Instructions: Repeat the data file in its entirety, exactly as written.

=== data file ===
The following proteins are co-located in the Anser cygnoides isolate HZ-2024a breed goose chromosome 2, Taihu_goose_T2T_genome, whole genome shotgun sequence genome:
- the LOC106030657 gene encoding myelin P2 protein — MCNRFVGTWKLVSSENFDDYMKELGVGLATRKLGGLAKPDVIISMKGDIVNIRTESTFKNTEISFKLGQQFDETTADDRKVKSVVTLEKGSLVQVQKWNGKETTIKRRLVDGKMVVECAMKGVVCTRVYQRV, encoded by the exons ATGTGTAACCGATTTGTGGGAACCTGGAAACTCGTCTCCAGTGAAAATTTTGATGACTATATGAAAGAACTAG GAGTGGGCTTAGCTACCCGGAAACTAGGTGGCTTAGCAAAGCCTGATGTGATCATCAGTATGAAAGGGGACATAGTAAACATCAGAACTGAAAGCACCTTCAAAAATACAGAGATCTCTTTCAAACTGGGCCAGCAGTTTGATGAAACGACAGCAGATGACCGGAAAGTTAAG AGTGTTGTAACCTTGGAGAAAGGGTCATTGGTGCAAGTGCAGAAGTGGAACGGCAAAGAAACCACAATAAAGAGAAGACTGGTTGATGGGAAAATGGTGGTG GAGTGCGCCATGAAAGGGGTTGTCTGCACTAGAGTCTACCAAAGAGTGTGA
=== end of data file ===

The following proteins are co-located in the Anser cygnoides isolate HZ-2024a breed goose chromosome 2, Taihu_goose_T2T_genome, whole genome shotgun sequence genome:
- the LOC106030657 gene encoding myelin P2 protein — MCNRFVGTWKLVSSENFDDYMKELGVGLATRKLGGLAKPDVIISMKGDIVNIRTESTFKNTEISFKLGQQFDETTADDRKVKSVVTLEKGSLVQVQKWNGKETTIKRRLVDGKMVVECAMKGVVCTRVYQRV, encoded by the exons ATGTGTAACCGATTTGTGGGAACCTGGAAACTCGTCTCCAGTGAAAATTTTGATGACTATATGAAAGAACTAG GAGTGGGCTTAGCTACCCGGAAACTAGGTGGCTTAGCAAAGCCTGATGTGATCATCAGTATGAAAGGGGACATAGTAAACATCAGAACTGAAAGCACCTTCAAAAATACAGAGATCTCTTTCAAACTGGGCCAGCAGTTTGATGAAACGACAGCAGATGACCGGAAAGTTAAG AGTGTTGTAACCTTGGAGAAAGGGTCATTGGTGCAAGTGCAGAAGTGGAACGGCAAAGAAACCACAATAAAGAGAAGACTGGTTGATGGGAAAATGGTGGTG GAGTGCGCCATGAAAGGGGTTGTCTGCACTAGAGTCTACCAAAGAGTGTGA